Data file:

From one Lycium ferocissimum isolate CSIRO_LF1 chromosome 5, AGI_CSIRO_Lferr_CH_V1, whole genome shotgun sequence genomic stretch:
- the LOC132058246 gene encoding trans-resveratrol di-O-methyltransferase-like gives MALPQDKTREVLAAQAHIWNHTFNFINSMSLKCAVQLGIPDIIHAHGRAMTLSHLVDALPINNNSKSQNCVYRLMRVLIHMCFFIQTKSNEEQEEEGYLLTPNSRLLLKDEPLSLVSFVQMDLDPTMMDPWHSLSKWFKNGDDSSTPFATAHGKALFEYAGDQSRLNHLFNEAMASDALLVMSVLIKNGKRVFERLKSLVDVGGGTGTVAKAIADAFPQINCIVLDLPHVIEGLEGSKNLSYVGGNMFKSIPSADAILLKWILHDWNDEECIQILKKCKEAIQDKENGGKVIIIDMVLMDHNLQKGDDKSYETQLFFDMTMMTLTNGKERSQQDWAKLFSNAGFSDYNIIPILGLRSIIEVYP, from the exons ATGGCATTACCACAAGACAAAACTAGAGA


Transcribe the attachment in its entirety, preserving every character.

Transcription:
From one Lycium ferocissimum isolate CSIRO_LF1 chromosome 5, AGI_CSIRO_Lferr_CH_V1, whole genome shotgun sequence genomic stretch:
- the LOC132058246 gene encoding trans-resveratrol di-O-methyltransferase-like gives MALPQDKTREVLAAQAHIWNHTFNFINSMSLKCAVQLGIPDIIHAHGRAMTLSHLVDALPINNNSKSQNCVYRLMRVLIHMCFFIQTKSNEEQEEEGYLLTPNSRLLLKDEPLSLVSFVQMDLDPTMMDPWHSLSKWFKNGDDSSTPFATAHGKALFEYAGDQSRLNHLFNEAMASDALLVMSVLIKNGKRVFERLKSLVDVGGGTGTVAKAIADAFPQINCIVLDLPHVIEGLEGSKNLSYVGGNMFKSIPSADAILLKWILHDWNDEECIQILKKCKEAIQDKENGGKVIIIDMVLMDHNLQKGDDKSYETQLFFDMTMMTLTNGKERSQQDWAKLFSNAGFSDYNIIPILGLRSIIEVYP, from the exons ATGGCATTACCACAAGACAAAACTAGAGA